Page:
Falling through a cloud, Harsha Rayapati could see a layer of condensation on his arm. He was hurtling downward from 30,000 feet, oxygen mask strapped to his face and contents of his stomach trying to make their way to his throat.
Rayapati wasn’t dreaming. The aerospace engineer at Marshall Space Flight Center was in the midst of a tandem skydive. Rayapati made his first jump from 12,000 feet in 2012, got the itch for something more, and made two dives from 30,000 feet in 2018.
“I equate it to jumping off a tall diving board, but it’s jumping off the tall diving board, on steroids,” said Rayapati, a self-described adrenaline junkie who has also kayaked among killer whales in the Puget Sound along the coast of Washington state. “Once you get into free fall, it’s just like sticking your head out of the window of a car and the breeze going through – a little bit stronger than that.”
What would possess someone to take leaps from such dizzying heights? For Rayapati, it stems from his fascination of flying. He became interested in planes when, as a child, he flew twice from his native India to the United States. Rayapati dreamed of becoming a pilot, but he was born with achondroplasia, a genetic disorder that causes dwarfism, which made such a career impossible at that time. During a childhood flight in 1994, he got to visit the cockpit of a British Airways 747-400. There he met the flight engineer – an encounter that set Rayapati’s new career ambitions in motion.
“I was like, ‘I may not be able to be a pilot because of my physiology,” Rayapati said, “but I bet I could be a flight engineer.’ In the years after that, it morphed into aerospace engineer.”
Growing up, Rayapati was teased because of his physical condition. His mother, Lakshmi Movva, was a source of motivation.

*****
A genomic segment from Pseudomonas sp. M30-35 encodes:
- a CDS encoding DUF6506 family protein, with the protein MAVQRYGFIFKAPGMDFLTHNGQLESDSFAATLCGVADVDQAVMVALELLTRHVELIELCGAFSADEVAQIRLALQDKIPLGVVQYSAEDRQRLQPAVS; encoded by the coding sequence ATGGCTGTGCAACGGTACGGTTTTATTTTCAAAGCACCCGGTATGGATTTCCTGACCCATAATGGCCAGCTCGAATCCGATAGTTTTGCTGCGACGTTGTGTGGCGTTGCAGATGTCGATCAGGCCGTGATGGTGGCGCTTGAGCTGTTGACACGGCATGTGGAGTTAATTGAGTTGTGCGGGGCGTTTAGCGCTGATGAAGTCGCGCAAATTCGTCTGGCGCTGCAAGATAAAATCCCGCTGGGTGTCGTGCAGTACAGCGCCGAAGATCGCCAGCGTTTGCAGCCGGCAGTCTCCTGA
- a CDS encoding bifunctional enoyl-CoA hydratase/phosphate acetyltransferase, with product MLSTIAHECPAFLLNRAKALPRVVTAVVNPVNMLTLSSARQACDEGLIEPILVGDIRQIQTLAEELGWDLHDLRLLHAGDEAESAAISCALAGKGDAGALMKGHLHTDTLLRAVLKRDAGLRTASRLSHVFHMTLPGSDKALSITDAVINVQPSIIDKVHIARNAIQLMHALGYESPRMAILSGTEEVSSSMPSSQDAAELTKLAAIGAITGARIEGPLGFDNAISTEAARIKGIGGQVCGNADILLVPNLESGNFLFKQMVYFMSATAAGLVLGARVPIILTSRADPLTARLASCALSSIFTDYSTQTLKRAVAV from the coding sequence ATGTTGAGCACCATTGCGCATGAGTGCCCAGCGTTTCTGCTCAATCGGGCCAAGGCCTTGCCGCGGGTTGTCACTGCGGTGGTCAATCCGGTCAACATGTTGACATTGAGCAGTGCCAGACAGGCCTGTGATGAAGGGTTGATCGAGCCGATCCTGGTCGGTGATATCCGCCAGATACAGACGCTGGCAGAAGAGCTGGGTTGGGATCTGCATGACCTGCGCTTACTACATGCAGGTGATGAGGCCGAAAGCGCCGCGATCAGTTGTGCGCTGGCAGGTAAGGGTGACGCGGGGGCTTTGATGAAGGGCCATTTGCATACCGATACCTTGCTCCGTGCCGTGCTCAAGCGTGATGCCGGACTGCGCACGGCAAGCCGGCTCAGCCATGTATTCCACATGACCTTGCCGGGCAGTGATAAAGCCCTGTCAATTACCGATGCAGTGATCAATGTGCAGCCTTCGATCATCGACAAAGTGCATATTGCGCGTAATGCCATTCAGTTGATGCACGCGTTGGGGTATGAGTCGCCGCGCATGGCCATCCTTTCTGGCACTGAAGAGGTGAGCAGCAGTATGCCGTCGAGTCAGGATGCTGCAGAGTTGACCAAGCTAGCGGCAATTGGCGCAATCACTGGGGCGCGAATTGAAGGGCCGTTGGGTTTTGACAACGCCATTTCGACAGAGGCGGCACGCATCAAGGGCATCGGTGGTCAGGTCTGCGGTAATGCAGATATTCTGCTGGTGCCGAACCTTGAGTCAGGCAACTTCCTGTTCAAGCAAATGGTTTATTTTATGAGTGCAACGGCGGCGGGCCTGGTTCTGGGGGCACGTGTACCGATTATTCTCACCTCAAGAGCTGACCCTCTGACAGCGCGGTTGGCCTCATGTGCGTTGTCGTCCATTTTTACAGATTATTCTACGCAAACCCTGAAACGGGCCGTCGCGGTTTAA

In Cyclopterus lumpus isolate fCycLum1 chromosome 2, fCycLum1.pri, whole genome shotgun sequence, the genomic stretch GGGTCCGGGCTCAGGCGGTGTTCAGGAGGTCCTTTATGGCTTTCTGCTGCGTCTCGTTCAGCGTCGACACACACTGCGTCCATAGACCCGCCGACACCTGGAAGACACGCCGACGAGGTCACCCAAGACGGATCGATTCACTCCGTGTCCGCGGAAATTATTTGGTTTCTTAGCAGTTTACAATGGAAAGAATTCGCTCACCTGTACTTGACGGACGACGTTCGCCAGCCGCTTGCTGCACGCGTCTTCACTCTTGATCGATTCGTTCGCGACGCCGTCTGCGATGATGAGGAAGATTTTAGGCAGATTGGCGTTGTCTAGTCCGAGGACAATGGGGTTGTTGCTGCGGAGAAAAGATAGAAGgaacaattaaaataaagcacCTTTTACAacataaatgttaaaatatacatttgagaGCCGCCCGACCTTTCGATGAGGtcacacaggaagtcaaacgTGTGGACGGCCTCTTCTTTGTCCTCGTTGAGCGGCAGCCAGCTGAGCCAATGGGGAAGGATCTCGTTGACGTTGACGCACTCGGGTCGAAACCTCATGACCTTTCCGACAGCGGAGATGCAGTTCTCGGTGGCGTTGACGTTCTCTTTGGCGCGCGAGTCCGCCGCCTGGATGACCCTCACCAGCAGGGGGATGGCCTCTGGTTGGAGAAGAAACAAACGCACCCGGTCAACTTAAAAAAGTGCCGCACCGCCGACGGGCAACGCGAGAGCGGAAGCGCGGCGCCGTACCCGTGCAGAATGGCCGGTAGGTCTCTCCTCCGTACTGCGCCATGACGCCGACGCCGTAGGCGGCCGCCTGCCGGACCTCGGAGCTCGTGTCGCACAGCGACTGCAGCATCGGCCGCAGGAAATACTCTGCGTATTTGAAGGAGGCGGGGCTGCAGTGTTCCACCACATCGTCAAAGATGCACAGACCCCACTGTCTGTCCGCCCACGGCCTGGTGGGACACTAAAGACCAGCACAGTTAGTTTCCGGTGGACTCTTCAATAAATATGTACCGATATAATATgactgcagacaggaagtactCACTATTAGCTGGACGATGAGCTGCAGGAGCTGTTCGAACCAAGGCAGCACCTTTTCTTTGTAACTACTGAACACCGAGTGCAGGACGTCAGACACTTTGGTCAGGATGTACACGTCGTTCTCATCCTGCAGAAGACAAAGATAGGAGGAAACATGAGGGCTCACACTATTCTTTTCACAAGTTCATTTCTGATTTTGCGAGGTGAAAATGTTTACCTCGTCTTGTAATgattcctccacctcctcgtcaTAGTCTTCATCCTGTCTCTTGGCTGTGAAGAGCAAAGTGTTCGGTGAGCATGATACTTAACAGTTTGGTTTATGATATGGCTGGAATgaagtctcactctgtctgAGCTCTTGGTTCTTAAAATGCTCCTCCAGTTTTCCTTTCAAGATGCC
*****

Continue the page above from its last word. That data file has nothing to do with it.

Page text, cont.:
“Whenever I was down, because I would let people’s comments get to me,” Rayapati recalled, “she would say, ‘It’s not how you look, it’s how smart you are. Can you think smart and get things accomplished? If you can, the world is yours.’ When I started seeing that my passion and interest for aerospace was there, I just started believing in myself more and did not care for what other people said.”
In 1999, at the age of 12, Rayapati moved to Athens, Georgia, where his father, Naidu Rayapati, was a plant pathologist at the University of Georgia. The younger Rayapati went on to earn a bachelor’s in aerospace engineering from Georgia Tech in Atlanta in 2008. Following graduation, he spent 6½ years as a Department of Defense contractor, working with unmanned aerial vehicles. He joined Marshall as a contractor in 2015 and became a NASA civil servant in 2018.
“There have been many times when I was judged by my physical look,” said Rayapati, who earned a master’s in systems engineering from Johns Hopkins University in Baltimore in 2013. “Other times, people had low expectations of what I could produce. But, what they quickly find out is that I’m actually a lot smarter than what my body says I am.”
Rayapati started a detail with the Human Landing System program in July. As Avionics discipline lead, he manages a 20-person team representing four NASA centers that helps with the solicitation process, reviewing the avionics designs for the three vendors.
Prior to his detail, Rayapati worked on the Space Launch System Imagery Integration Team. The first SLS rocket configuration – Block 1 – has eight cameras attached, which will capture imagery to aid in the assessment of the rocket’s performance apart from instrumentation data, and help design engineers make adjustments for future flights. The team was also responsible for making sure that ground cameras captured vital imagery.
Coming to NASA gave Rayapati the opportunity to work with some of the people who inspired him growing up, including co-workers in the SLS program who helped find what caused the Columbia accident in 2003. Among those on that flight was NASA astronaut Kalpana Chawla, an aerospace engineer who, like Rayapati, was a first-generation immigrant from India.
“Unfortunately, I only got to know about her after she passed away,” Rayapati said. “I used that as motivation to come to NASA. Achieving the goal and working with some of the same people, it’s kind of coming full circle. Once Artemis I launches, it will be like I paid tribute and homage to her and to all the engineers who got America back in the spaceflight business.”
Editor’s note: Daniel Boyette, an LSINC Corporation employee and the Marshall Star editor, supports Marshall’s Office of Strategic Analysis & Communications.